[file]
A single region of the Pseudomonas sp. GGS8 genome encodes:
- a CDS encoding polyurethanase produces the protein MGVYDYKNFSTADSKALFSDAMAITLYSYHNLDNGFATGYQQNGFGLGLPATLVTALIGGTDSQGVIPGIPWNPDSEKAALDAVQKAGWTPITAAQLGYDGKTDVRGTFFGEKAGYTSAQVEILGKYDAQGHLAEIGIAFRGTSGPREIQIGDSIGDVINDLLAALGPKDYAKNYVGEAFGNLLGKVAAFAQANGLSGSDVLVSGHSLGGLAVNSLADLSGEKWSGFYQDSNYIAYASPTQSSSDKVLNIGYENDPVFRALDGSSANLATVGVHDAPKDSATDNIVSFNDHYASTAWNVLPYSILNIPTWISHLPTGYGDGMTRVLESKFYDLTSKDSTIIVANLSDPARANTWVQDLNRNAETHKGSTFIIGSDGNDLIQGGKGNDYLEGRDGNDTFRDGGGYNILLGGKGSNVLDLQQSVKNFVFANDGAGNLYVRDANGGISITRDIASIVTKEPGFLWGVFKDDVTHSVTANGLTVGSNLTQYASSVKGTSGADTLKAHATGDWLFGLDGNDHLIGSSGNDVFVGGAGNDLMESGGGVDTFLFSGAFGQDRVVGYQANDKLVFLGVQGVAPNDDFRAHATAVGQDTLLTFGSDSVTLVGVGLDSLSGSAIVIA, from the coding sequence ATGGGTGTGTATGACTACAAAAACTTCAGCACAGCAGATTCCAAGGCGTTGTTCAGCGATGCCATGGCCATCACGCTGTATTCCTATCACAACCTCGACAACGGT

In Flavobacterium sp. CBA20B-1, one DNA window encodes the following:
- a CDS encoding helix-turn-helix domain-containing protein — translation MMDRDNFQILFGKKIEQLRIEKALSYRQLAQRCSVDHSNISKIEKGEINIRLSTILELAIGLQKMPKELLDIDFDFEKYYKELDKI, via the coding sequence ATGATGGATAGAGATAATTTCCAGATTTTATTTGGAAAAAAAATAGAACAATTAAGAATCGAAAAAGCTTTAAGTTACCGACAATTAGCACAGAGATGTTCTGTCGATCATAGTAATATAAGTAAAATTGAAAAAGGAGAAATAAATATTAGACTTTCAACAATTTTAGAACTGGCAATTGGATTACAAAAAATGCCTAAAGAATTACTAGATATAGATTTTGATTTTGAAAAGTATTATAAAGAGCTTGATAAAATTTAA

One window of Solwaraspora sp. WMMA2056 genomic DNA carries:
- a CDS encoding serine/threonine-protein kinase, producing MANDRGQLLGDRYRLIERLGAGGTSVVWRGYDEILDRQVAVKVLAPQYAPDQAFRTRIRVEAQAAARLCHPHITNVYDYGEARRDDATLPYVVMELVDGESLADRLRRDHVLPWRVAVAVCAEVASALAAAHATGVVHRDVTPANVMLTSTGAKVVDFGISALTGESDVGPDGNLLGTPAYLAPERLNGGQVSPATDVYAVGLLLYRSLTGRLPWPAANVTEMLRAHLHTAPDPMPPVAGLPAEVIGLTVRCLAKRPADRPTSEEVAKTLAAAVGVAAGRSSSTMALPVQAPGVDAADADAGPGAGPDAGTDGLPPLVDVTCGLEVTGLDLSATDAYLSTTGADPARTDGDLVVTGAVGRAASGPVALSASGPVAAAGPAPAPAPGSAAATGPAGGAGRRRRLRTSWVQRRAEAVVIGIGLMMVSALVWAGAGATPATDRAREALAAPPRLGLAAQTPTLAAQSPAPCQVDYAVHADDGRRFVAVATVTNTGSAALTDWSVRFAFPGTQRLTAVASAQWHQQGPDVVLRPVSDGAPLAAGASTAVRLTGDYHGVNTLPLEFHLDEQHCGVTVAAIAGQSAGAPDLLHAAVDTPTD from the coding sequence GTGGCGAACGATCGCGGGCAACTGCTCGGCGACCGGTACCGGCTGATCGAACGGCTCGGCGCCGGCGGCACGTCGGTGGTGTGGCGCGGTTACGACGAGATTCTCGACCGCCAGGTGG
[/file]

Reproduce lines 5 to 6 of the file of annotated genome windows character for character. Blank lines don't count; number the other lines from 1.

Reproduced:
One window of Solwaraspora sp. WMMA2056 genomic DNA carries:
- a CDS encoding serine/threonine-protein kinase, producing MANDRGQLLGDRYRLIERLGAGGTSVVWRGYDEILDRQVAVKVLAPQYAPDQAFRTRIRVEAQAAARLCHPHITNVYDYGEARRDDATLPYVVMELVDGESLADRLRRDHVLPWRVAVAVCAEVASALAAAHATGVVHRDVTPANVMLTSTGAKVVDFGISALTGESDVGPDGNLLGTPAYLAPERLNGGQVSPATDVYAVGLLLYRSLTGRLPWPAANVTEMLRAHLHTAPDPMPPVAGLPAEVIGLTVRCLAKRPADRPTSEEVAKTLAAAVGVAAGRSSSTMALPVQAPGVDAADADAGPGAGPDAGTDGLPPLVDVTCGLEVTGLDLSATDAYLSTTGADPARTDGDLVVTGAVGRAASGPVALSASGPVAAAGPAPAPAPGSAAATGPAGGAGRRRRLRTSWVQRRAEAVVIGIGLMMVSALVWAGAGATPATDRAREALAAPPRLGLAAQTPTLAAQSPAPCQVDYAVHADDGRRFVAVATVTNTGSAALTDWSVRFAFPGTQRLTAVASAQWHQQGPDVVLRPVSDGAPLAAGASTAVRLTGDYHGVNTLPLEFHLDEQHCGVTVAAIAGQSAGAPDLLHAAVDTPTD from the coding sequence GTGGCGAACGATCGCGGGCAACTGCTCGGCGACCGGTACCGGCTGATCGAACGGCTCGGCGCCGGCGGCACGTCGGTGGTGTGGCGCGGTTACGACGAGATTCTCGACCGCCAGGTGG